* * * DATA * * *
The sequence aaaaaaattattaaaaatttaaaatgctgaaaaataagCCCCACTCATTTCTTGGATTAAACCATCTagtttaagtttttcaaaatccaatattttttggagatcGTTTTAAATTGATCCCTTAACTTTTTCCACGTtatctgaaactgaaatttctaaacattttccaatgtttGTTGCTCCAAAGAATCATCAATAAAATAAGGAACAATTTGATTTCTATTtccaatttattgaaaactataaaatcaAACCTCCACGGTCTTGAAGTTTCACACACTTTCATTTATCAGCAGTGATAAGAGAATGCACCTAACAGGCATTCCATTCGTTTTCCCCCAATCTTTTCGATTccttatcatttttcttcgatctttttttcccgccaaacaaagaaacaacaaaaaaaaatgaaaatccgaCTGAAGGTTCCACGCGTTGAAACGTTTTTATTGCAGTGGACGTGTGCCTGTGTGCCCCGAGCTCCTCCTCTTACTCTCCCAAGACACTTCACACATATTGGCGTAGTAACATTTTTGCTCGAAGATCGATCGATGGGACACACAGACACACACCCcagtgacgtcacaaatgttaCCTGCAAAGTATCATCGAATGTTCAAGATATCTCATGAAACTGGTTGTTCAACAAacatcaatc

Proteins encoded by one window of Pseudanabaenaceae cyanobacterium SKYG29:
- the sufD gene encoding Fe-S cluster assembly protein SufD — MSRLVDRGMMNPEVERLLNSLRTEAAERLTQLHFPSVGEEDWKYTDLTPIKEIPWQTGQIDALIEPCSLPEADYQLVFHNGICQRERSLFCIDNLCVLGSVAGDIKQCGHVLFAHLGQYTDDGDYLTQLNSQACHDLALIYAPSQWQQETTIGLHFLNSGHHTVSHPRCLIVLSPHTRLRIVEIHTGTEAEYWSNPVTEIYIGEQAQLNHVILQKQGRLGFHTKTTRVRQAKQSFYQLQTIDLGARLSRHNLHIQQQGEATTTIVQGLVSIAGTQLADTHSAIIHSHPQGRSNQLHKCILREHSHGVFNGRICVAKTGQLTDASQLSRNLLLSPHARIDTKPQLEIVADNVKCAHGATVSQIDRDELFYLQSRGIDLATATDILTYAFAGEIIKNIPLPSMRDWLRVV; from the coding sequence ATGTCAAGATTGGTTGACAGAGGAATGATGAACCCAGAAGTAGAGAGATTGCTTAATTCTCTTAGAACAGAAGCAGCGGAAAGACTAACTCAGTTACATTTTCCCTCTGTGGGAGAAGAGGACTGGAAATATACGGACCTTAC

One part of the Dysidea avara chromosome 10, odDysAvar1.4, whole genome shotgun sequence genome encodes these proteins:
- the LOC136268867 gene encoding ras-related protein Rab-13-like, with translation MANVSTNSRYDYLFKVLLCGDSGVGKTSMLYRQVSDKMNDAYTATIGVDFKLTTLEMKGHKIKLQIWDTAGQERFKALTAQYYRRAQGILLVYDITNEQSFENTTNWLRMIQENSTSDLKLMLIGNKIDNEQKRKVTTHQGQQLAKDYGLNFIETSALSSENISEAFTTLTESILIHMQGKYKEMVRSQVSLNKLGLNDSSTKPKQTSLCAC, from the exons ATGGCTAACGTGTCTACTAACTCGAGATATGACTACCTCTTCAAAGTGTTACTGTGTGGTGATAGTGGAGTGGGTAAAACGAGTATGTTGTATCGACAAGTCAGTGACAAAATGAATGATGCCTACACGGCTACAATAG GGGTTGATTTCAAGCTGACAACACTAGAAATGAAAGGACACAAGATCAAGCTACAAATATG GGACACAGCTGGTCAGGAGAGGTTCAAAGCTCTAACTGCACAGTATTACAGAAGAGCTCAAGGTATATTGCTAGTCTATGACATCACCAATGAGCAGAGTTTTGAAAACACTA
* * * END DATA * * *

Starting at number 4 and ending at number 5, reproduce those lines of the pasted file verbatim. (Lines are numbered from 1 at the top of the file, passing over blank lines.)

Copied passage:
One part of the Dysidea avara chromosome 10, odDysAvar1.4, whole genome shotgun sequence genome encodes these proteins:
- the LOC136268867 gene encoding ras-related protein Rab-13-like, with translation MANVSTNSRYDYLFKVLLCGDSGVGKTSMLYRQVSDKMNDAYTATIGVDFKLTTLEMKGHKIKLQIWDTAGQERFKALTAQYYRRAQGILLVYDITNEQSFENTTNWLRMIQENSTSDLKLMLIGNKIDNEQKRKVTTHQGQQLAKDYGLNFIETSALSSENISEAFTTLTESILIHMQGKYKEMVRSQVSLNKLGLNDSSTKPKQTSLCAC, from the exons ATGGCTAACGTGTCTACTAACTCGAGATATGACTACCTCTTCAAAGTGTTACTGTGTGGTGATAGTGGAGTGGGTAAAACGAGTATGTTGTATCGACAAGTCAGTGACAAAATGAATGATGCCTACACGGCTACAATAG GGGTTGATTTCAAGCTGACAACACTAGAAATGAAAGGACACAAGATCAAGCTACAAATATG GGACACAGCTGGTCAGGAGAGGTTCAAAGCTCTAACTGCACAGTATTACAGAAGAGCTCAAGGTATATTGCTAGTCTATGACATCACCAATGAGCAGAGTTTTGAAAACACTA